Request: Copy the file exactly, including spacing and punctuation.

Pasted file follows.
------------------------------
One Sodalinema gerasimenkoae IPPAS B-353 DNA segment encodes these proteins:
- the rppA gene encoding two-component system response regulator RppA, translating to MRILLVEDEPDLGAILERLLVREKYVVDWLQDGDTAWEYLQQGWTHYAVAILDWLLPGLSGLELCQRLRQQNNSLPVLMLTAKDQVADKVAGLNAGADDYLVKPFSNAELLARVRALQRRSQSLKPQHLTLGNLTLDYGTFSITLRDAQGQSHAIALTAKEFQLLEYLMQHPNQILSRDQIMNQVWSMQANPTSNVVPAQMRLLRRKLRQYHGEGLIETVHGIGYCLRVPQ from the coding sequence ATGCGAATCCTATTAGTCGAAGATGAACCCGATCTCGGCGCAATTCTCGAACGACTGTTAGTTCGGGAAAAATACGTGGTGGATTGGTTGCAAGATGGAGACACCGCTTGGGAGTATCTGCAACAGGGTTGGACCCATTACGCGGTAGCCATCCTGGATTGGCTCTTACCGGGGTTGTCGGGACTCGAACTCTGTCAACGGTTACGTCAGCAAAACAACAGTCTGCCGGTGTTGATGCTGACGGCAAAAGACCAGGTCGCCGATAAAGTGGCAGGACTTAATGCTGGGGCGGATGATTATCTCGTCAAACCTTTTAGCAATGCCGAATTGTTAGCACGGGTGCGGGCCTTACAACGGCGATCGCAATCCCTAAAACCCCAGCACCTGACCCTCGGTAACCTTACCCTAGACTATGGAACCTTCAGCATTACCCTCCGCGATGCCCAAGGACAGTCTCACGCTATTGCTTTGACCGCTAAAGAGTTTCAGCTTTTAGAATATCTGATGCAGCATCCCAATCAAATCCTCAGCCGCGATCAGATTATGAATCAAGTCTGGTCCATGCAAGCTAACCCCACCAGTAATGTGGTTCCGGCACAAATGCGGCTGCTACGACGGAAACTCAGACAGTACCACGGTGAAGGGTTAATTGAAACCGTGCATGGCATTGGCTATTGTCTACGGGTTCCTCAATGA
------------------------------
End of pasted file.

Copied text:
One Sodalinema gerasimenkoae IPPAS B-353 DNA segment encodes these proteins:
- the rppA gene encoding two-component system response regulator RppA, translating to MRILLVEDEPDLGAILERLLVREKYVVDWLQDGDTAWEYLQQGWTHYAVAILDWLLPGLSGLELCQRLRQQNNSLPVLMLTAKDQVADKVAGLNAGADDYLVKPFSNAELLARVRALQRRSQSLKPQHLTLGNLTLDYGTFSITLRDAQGQSHAIALTAKEFQLLEYLMQHPNQILSRDQIMNQVWSMQANPTSNVVPAQMRLLRRKLRQYHGEGLIETVHGIGYCLRVPQ from the coding sequence ATGCGAATCCTATTAGTCGAAGATGAACCCGATCTCGGCGCAATTCTCGAACGACTGTTAGTTCGGGAAAAATACGTGGTGGATTGGTTGCAAGATGGAGACACCGCTTGGGAGTATCTGCAACAGGGTTGGACCCATTACGCGGTAGCCATCCTGGATTGGCTCTTACCGGGGTTGTCGGGACTCGAACTCTGTCAACGGTTACGTCAGCAAAACAACAGTCTGCCGGTGTTGATGCTGACGGCAAAAGACCAGGTCGCCGATAAAGTGGCAGGACTTAATGCTGGGGCGGATGATTATCTCGTCAAACCTTTTAGCAATGCCGAATTGTTAGCACGGGTGCGGGCCTTACAACGGCGATCGCAATCCCTAAAACCCCAGCACCTGACCCTCGGTAACCTTACCCTAGACTATGGAACCTTCAGCATTACCCTCCGCGATGCCCAAGGACAGTCTCACGCTATTGCTTTGACCGCTAAAGAGTTTCAGCTTTTAGAATATCTGATGCAGCATCCCAATCAAATCCTCAGCCGCGATCAGATTATGAATCAAGTCTGGTCCATGCAAGCTAACCCCACCAGTAATGTGGTTCCGGCACAAATGCGGCTGCTACGACGGAAACTCAGACAGTACCACGGTGAAGGGTTAATTGAAACCGTGCATGGCATTGGCTATTGTCTACGGGTTCCTCAATGA